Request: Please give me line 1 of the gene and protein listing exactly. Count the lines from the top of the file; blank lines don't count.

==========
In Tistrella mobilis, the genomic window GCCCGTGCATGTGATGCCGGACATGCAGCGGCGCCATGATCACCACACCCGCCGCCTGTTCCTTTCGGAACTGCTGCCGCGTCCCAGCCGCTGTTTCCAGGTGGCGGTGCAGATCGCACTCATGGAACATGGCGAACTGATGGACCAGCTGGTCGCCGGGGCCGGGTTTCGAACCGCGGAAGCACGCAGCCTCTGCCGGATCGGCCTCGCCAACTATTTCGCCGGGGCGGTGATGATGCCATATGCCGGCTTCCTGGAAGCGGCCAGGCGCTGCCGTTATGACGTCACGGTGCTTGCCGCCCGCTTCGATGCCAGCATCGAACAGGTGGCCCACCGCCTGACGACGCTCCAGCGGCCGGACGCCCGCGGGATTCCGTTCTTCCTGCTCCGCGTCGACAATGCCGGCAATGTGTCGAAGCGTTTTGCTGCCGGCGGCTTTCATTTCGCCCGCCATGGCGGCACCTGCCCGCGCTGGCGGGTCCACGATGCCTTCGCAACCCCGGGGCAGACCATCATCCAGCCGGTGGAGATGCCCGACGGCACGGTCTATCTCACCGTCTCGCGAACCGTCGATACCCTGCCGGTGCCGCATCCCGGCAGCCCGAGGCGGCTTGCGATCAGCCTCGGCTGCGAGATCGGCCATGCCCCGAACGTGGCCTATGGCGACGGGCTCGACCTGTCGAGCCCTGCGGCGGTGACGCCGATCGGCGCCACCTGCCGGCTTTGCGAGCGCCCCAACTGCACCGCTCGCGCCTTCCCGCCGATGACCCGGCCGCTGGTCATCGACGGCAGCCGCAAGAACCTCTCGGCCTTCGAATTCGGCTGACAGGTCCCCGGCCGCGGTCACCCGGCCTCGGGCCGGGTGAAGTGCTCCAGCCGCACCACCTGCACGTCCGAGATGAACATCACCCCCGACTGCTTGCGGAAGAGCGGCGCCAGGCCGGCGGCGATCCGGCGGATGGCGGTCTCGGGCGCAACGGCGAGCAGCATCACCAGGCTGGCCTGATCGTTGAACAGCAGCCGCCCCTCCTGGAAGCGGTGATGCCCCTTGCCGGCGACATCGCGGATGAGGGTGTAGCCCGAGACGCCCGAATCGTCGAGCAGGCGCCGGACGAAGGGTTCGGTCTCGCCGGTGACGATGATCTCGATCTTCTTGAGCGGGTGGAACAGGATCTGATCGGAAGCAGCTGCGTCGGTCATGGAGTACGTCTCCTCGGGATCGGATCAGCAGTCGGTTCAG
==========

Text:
In Tistrella mobilis, the genomic window GCCCGTGCATGTGATGCCGGACATGCAGCGGCGCCATGATCACCACACCCGCCGCCTGTTCCTTTCGGAACTGCTGCCGCGTCCCAGCCGCTGTTTCCAGGTGGCGGTGCAGATCGCACTCATGGAACATGGCGAACTGATGGACCAGCTGGTCGCCGGGGCCGGGTTTCGAACCGCGGAAGCACGCAGCCTCTGCCGGATCGGCCTCGCCAACTATTTCGCCGGGGCGGTGATGATGCCATATGCCGGCTTCCTGGAAGCGGCCAGGCGCTGCCGTTATGACGTCACGGTGCTTGCCGCCCGCTTCGATGCCAGCATCGAACAGGTGGCCCACCGCCTGACGACGCTCCAGCGGCCGGACGCCCGCGGGATTCCGTTCTTCCTGCTCCGCGTCGACAATGCCGGCAATGTGTCGAAGCGTTTTGCTGCCGGCGGCTTTCATTTCGCCCGCCATGGCGGCACCTGCCCGCGCTGGCGGGTCCACGATGCCTTCGCAACCCCGGGGCAGACCATCATCCAGCCGGTGGAGATGCCCGACGGCACGGTCTATCTCACCGTCTCGCGAACCGTCGATACCCTGCCGGTGCCGCATCCCGGCAGCCCGAGGCGGCTTGCGATCAGCCTCGGCTGCGAGATCGGCCATGCCCCGAACGTGGCCTATGGCGACGGGCTCGACCTGTCGAGCCCTGCGGCGGTGACGCCGATCGGCGCCACCTGCCGGCTTTGCGAGCGCCCCAACTGCACCGCTCGCGCCTTCCCGCCGATGACCCGGCCGCTGGTCATCGACGGCAGCCGCAAGAACCTCTCGGCCTTCGAATTCGGCTGACAGGTCCCCGGCCGCGGTCACCCGGCCTCGGGCCGGGTGAAGTGCTCCAGCCGCACCACCTGCACGTCCGAGATGAACATCACCCCCGACTGCTTGCGGAAGAGCGGCGCCAGGCCGGCGGCGATCCGGCGGATGGCGGTCTCGGGCGCAACGGCGAGCAGCATCACCAGGCTGGCCTGATCGTTGAACAGCAGCCGCCCCTCCTGGAAGCGGTGATGCCCCTTGCCGGCGACATCGCGGATGAGGGTGTAGCCCGAGACGCCCGAATCGTCGAGCAGGCGCCGGACGAAGGGTTCGGTCTCGCCGGTGACGATGATCTCGATCTTCTTGAGCGGGTGGAACAGGATCTGATCGGAAGCAGCTGCGTCGGTCATGGAGTACGTCTCCTCGGGATCGGATCAGCAGTCGGTTCAG